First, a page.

The ObamaCare Republicans ran on fiscal discipline but they rejected the best chance for entitlement reform in a generation. They campaigned against deficits—and some like Mr. Moran and Nevada’s Dean Heller have endorsed a balanced-budget amendment—yet they dismissed a $1.022 trillion spending cut. They denounced ObamaCare’s $701 billion in tax increases but then panicked over repealing “tax cuts for the rich.” Conservatives like Ted Cruz and most GOP Senators played constructive roles, but a question for the ages is which cargo cult Messrs. Lee and Paul have joined. They pose as free-market purists but reject progress toward a freer market. Their claim that the bill didn’t do enough to reduce insurance premiums is risible given that Mr. Cruz’s deregulation amendment was adopted and the alternative is ObamaCare’s even higher rates and fewer choices.

Messrs. Lee and Paul will try to absolve themselves by voting to move to a debate about straight repeal with no replacement, but no one should believe the ruse. They want to vote against anything that can pass lest they have to take responsibility. By the way, Mr. Lee’s stunt of holding hands with Mr. Moran so neither was the deciding killer vote is a political-evasion classic on par with Arlen Specter voting “not proved” on Bill Clinton’s impeachment. The same applies to the centrists who behind the scenes formed a death panel for the bill. No concession was ever satisfactory, and their demands watered down reform. Yet they wouldn’t defend their own compromises, or even try to rebut the media-Democratic caricature of the bill as a human-rights violation.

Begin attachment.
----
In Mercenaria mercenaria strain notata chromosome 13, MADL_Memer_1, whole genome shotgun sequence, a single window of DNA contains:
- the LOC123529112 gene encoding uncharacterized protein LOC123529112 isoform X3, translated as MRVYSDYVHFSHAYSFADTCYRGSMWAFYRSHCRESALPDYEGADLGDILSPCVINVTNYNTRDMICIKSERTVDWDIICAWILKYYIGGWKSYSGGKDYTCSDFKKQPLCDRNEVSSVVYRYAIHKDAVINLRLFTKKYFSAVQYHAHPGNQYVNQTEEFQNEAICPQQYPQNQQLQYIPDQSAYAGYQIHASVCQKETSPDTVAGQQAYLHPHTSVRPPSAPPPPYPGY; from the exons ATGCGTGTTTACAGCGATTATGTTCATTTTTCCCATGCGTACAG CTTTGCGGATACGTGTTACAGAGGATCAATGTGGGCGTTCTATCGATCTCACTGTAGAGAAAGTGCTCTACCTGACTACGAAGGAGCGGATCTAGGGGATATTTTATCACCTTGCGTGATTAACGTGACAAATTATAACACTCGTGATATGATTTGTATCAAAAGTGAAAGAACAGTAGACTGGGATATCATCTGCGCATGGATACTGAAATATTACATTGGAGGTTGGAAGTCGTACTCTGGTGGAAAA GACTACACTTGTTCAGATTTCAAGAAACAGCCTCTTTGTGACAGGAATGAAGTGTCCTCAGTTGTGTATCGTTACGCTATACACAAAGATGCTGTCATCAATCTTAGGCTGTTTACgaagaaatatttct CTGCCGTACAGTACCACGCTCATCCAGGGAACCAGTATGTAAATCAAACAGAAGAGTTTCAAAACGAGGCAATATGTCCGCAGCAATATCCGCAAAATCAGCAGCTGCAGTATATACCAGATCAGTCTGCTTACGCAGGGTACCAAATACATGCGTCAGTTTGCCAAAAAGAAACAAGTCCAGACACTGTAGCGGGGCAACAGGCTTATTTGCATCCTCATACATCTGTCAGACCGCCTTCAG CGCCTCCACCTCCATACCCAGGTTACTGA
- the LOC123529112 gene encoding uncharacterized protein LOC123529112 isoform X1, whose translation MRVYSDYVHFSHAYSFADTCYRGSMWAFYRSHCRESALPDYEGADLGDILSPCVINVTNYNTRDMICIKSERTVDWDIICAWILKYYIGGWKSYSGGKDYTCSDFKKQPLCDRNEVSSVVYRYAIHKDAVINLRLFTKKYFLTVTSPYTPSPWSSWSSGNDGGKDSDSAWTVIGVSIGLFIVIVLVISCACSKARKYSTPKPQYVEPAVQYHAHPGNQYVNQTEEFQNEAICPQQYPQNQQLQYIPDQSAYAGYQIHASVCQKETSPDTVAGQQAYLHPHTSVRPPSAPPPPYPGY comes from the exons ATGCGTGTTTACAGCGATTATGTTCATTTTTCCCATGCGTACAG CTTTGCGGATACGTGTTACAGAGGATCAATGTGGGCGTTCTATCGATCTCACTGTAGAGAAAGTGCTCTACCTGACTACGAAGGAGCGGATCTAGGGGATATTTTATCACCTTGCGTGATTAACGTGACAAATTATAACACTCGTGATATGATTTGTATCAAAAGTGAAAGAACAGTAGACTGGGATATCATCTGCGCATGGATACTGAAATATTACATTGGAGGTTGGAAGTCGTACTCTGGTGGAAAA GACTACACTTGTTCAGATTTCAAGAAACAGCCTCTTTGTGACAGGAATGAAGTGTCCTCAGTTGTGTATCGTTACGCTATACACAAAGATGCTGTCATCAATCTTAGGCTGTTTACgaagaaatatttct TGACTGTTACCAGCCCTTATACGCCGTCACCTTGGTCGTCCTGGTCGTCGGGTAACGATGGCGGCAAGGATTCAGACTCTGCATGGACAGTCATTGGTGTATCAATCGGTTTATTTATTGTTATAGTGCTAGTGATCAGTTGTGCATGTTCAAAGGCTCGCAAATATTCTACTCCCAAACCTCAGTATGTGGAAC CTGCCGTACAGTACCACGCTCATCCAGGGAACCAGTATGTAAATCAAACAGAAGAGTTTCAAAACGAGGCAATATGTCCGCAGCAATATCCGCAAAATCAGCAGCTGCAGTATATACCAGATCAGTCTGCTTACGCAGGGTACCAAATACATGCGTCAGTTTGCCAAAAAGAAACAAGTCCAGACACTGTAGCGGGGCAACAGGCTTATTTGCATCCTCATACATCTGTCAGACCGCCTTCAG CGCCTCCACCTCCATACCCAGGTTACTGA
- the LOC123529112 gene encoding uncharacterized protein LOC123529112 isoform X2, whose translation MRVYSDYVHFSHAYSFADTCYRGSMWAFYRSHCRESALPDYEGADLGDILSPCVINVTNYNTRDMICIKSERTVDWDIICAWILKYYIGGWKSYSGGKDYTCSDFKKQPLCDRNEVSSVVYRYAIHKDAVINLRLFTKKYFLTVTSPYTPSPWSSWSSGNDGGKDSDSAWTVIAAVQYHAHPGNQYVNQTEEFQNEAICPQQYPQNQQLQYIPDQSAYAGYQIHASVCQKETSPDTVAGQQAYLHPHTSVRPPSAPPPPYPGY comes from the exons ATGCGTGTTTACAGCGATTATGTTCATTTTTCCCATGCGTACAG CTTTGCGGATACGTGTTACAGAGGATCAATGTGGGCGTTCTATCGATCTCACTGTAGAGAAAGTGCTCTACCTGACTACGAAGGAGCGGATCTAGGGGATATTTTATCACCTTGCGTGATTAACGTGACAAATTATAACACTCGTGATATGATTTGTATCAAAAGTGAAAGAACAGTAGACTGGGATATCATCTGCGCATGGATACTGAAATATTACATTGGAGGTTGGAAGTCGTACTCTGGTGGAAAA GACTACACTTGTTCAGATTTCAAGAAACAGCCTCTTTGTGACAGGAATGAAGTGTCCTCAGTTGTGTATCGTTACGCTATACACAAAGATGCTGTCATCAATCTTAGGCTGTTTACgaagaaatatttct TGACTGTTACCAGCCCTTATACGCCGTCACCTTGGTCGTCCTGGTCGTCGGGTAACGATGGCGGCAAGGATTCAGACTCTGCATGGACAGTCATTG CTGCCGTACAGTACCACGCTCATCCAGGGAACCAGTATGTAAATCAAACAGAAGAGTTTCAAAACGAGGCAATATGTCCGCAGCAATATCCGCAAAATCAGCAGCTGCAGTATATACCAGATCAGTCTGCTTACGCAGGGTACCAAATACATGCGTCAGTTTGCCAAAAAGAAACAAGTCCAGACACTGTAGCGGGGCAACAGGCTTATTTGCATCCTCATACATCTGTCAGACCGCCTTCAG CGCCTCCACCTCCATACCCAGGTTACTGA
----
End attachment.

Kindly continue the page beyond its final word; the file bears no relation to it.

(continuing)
Mr. McConnell says he will hold the repeal-only vote, and Americans should understand that any Senator who votes against moving to the floor is voting to preserve ObamaCare. If the moderates really want a bipartisan solution, they will vote for repeal with a delayed replacement fuse and then try to persuade Democrats. But they don’t want that amount of political responsibility.

If the ObamaCare Republicans now get primary opponents, they have earned them. In two weeks nobody will recall this or that grievance about the Senate bill, but GOP voters will wonder about the bill of goods they were sold. The damage to the GOP’s political image will radiate in ways that are hard to predict. If Republicans can’t be trusted to fulfill a core commitment to voters—whether repeal and replace, or simply to reduce the burden of government—then what is the point of electing Republicans? “Sorry, it was too hard” isn’t a winning 2018 message, and botching health reform will add to the betrayal narrative that has so inflamed conservative politics. In this case the critics will have a point. Perhaps this Congress can recover with a rewrite of the tax code. But failure tends to compound, and this show of dysfunction will make Senators even edgier about taking difficult votes. The coming days will see more than a few liberal tributes to the invincibility of the entitlement state, and how Republicans miscalculated by declining to accommodate ObamaCare. Entitlements by their nature are hard to reform once they’ve gained a constituency, but what these odes will omit is how close Republicans came. They had the power to reverse the march toward single-payer health care, and most wanted to use it but were blocked by a few feckless deserters. The ObamaCare Republicans are betting voters won’t remember, but implosions this consequential take a long time to forget.